Mac OS X is possibly one of the most popular desktop operating systems to come out of Apple’s OS development team, but since Apple moved to the Siri-centric Mac OS Sierra we’ve had a lot of folks ask us whether it’s a good idea to switch to Windows 10 since that seems to have some pretty robust functionality.
We can’t honestly answer that question one way or another because they’re two very different operating systems, and there’s no telling whether you’ll love one over the other until you try it.
However, several of these Apple users are understandably apprehensive because it’s a completely new environment. Nearly everything is different – from apps to interface to compatibility, etc. – that it can become a daunting task to switch from OS X or even Sierra because Windows 10 works in a very different way. Windows 7 users won’t have that problem, and to a certain extent even Windows 8.1 users will find Windows 10 intuitive enough for them to move around, find what they need, install what they’re missing and so on. But for Apple users, it’s almost like learning to use a PC from scratch.
If you’re keen on switching to a Windows 10 environment or even just installing it on PC that’s been lying around, these tips provided below will hopefully make for a less harrowing experience.
Moving your Files and Folders from OS X
If you’re actually switching systems and not just getting Windows 10 on an extra PC, you’ll first want to make sure that your Mac files and folders make the move without a hitch. For that, you’ll need to backup everything to a hard drive – not iTunes, by the way – so you can quickly upload them to the Windows PC.
Unfortunately, a lot of files may not be compatible with Windows applications, but there’s something you can do to make sure you have the right apps on your destination PC, which is the one running Windows 10. Assuming you’ve already upgraded to Windows 10 this should be relatively easy.
What you need at this point is an a software package manager. A lot of people recommend Ninite, but we’ve found also found one that’s easier to use called Just Install. There’s also Chocolatey and Npackd, but Just Install seems to be a fairly straightforward package installer.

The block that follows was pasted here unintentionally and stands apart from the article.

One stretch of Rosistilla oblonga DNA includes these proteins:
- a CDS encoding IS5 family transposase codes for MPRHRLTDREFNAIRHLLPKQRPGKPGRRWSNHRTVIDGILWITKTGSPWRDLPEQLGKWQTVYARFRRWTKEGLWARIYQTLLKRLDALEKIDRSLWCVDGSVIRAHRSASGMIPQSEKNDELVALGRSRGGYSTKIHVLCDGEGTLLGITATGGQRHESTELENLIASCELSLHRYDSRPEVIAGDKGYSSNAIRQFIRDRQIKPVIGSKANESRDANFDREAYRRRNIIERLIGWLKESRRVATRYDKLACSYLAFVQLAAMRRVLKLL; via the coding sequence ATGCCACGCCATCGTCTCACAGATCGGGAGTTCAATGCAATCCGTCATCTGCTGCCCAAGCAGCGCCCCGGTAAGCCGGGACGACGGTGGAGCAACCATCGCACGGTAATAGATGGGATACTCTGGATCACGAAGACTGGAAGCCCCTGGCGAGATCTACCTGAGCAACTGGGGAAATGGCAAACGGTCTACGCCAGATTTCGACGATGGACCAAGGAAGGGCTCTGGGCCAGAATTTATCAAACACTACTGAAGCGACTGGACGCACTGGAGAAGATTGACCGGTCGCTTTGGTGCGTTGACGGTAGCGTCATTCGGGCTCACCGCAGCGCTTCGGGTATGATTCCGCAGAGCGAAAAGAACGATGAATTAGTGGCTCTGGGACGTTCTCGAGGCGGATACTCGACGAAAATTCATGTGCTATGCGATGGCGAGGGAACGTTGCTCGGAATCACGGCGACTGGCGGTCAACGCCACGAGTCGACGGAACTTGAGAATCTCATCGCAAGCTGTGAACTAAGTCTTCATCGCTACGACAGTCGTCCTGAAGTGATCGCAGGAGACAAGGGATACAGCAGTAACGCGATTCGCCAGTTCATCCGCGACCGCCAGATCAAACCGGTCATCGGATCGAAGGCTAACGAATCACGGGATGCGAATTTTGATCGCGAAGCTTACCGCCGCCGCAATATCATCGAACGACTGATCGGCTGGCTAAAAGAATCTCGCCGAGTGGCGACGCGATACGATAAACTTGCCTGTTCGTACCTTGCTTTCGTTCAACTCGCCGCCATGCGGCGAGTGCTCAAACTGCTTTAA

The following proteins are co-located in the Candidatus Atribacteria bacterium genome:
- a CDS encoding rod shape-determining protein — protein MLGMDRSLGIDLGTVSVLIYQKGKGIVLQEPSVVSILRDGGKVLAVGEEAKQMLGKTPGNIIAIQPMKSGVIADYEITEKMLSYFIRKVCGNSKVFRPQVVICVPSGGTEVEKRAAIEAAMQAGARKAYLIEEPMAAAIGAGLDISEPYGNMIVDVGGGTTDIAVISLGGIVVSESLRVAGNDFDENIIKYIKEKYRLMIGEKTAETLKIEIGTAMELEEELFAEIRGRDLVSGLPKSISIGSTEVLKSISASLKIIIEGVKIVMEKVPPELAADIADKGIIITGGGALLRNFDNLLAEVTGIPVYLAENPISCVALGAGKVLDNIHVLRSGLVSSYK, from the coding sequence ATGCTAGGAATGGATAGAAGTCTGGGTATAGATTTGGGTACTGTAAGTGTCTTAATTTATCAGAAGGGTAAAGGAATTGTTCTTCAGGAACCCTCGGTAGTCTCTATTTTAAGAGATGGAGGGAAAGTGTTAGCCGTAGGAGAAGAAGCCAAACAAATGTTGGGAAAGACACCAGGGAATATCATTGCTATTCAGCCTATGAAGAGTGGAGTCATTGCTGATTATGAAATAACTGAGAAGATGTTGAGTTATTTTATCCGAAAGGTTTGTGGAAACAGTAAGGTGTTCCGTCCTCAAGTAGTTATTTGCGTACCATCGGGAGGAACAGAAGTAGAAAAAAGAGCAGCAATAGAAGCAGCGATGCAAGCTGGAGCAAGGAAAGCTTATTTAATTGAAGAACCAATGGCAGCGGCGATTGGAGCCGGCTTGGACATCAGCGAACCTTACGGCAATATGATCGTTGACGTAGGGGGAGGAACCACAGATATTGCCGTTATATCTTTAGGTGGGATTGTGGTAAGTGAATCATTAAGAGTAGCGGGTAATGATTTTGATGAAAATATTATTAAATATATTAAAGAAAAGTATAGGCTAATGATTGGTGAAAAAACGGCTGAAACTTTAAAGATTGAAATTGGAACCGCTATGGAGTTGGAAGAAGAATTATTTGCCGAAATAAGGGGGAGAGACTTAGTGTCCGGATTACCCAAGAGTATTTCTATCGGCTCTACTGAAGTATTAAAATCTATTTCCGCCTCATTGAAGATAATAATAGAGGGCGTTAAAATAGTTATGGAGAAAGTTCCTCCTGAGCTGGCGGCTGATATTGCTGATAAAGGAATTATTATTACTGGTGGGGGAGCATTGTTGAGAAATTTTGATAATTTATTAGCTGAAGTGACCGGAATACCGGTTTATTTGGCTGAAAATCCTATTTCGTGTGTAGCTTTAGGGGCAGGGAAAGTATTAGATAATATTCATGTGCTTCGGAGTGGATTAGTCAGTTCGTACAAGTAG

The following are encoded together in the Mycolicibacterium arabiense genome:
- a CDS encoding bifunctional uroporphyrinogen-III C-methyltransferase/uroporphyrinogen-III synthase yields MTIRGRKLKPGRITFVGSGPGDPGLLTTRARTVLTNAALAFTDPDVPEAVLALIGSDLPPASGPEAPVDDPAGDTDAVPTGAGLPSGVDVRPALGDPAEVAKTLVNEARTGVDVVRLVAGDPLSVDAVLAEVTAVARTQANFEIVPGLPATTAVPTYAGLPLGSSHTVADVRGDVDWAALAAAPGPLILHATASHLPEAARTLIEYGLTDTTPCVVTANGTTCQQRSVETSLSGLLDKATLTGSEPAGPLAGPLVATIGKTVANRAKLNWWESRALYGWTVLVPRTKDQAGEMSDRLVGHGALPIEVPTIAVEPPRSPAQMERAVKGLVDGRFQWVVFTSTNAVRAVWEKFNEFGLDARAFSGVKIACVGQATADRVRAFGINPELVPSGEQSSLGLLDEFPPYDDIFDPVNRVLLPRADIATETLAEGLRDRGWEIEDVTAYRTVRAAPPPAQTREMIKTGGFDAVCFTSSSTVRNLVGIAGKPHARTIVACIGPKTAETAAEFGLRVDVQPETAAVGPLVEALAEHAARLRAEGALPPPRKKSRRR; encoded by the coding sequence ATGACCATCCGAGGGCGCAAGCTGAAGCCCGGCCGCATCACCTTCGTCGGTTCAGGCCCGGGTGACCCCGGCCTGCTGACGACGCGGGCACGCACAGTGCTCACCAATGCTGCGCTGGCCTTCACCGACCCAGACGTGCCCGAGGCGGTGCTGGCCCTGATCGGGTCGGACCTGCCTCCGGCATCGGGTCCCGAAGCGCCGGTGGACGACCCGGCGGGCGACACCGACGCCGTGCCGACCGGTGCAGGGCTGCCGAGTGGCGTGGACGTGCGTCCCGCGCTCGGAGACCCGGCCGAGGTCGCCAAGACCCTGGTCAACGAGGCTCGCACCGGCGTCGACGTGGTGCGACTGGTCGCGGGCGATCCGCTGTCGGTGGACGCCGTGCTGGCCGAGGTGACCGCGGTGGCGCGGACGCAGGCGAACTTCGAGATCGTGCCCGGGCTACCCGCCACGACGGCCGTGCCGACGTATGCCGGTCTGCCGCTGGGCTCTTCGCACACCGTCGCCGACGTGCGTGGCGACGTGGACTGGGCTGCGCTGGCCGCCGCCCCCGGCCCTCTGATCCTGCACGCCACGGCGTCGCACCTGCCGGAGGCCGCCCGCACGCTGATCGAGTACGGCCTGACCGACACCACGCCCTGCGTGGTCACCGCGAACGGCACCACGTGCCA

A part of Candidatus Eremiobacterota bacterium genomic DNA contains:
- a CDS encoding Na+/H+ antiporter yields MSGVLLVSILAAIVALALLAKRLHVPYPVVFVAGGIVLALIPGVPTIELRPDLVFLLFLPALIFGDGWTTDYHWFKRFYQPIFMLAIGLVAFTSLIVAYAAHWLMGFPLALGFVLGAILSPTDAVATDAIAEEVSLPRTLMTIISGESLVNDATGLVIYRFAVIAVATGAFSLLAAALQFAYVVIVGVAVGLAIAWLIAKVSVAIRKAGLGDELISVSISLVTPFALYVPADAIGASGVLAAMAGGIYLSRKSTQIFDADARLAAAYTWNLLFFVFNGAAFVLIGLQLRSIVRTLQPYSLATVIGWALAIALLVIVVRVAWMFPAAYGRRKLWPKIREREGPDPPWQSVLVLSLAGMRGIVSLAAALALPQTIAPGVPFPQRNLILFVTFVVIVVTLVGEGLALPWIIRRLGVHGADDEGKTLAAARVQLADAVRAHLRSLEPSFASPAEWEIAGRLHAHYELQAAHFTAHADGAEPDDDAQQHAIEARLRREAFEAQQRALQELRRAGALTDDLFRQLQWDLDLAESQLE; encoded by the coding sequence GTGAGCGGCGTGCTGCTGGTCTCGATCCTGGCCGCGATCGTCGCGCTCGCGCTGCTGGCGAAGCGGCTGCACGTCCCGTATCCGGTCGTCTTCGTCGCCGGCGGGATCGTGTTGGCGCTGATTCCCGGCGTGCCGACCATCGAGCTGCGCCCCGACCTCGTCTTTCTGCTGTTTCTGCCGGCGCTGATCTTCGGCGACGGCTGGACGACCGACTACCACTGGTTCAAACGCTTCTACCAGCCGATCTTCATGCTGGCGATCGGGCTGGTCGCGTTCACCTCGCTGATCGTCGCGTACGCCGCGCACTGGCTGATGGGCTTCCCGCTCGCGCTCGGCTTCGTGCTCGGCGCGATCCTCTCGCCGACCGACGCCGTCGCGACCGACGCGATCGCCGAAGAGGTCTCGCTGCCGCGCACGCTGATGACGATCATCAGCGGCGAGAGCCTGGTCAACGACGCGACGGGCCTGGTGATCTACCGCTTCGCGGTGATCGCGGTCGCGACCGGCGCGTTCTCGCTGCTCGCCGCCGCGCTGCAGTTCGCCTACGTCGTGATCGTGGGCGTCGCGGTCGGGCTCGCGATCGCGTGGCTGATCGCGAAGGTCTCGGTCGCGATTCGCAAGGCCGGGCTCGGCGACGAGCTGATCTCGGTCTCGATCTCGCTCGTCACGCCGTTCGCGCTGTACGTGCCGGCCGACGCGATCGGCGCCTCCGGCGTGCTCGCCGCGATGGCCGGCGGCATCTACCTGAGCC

What is a package installer?
This is basically a download manager that allows you to install multiple apps on your system. This is very useful when you switch from OS X to Windows 10 because you can pick and choose the apps from category lists, as the screenshot below from Ninite shows.
As you can see, there are multiple options for each type of app. You can pick your preferred media player, open source document editor, browser, anti-virus software and a whole bunch of other stuff. Just tick the boxes against the ones you want and the package manager will guide you through the rest of the installation process.
Know Thy Windows 10 Shortcuts
Another useful thing to learn when switching from OS X to Windows 10 is keyboard shortcuts. Windows shortcuts and Mac shortcuts overlap for the most part, but it’s a little confusing for new users because the Command key on the Mac isn’t available on any keyboard designed for Windows. You’ll have the Windows key instead. That’s why it’s handy to have a list of Windows shortcuts that you can refer to when you’re stuck with something. Here’s a comprehensive list of the most frequently used shortcuts like opening and closing files and apps, document editing, toggling between applications or multiple windows within an application and so on.
Go to this page and bookmark it for future reference on your Windows 10 PC: Frequently Used Windows 10 Shortcuts, courtesy WindowsCentral.
Security is a major problem with any PC. Although Macs are thought to be more resilient to malicious attacks, they’re not impenetrable or invincible or anything like that. On a Windows PC, though, it is highly recommended that you install an anti-virus software – simply because Windows is a more “open” environment that Apple’s operating systems – which are basically macOS (like OS X or Sierra), iOS and watchOS versions – and is generally more vulnerable.
There are lots of great anti-virus software packages available for free, such as Avast. You might have noticed that one under “security” in the Ninite screenshot above. Get it and install it; it will keep your PC clean and free from risk to a great degree. Remember, no antivirus software can ever be 100% foolproof, but do download updates on a regular basis to be sure you always have the latest security features on your Windows 10 PC.
Once you’ve done all of that, you are now ready to experience the full range of Windows 10 capabilities. Depending on what you have under the hood, you’ll be opening yourself up to a whole new world of PC gaming, just to give you one example. You’ll also be able to hook up your iPhone to the PC and use iTunes just like you did on your Mac.
In short, you’ll be able to do almost anything on your Windows 10 that you were able to do on your Mac, but some things are much better, like the Windows Office package. What we would recommend is opting for an Office 365 subscription. The basic costs about $6.99 a month or $69.99 for a year for a single user, and comes with Microsoft’s best productivity apps like Excel, Word and so on. You also get 1 TB of OneDrive cloud storage for free, and free world calling minutes for Skype.
With that, you pretty much have everything you need on your Windows PC. You may need to install some additional software to personalize your experience, but what we’ve outlined in this article should cover all your basic needs as you transition from OS X to Windows 10.
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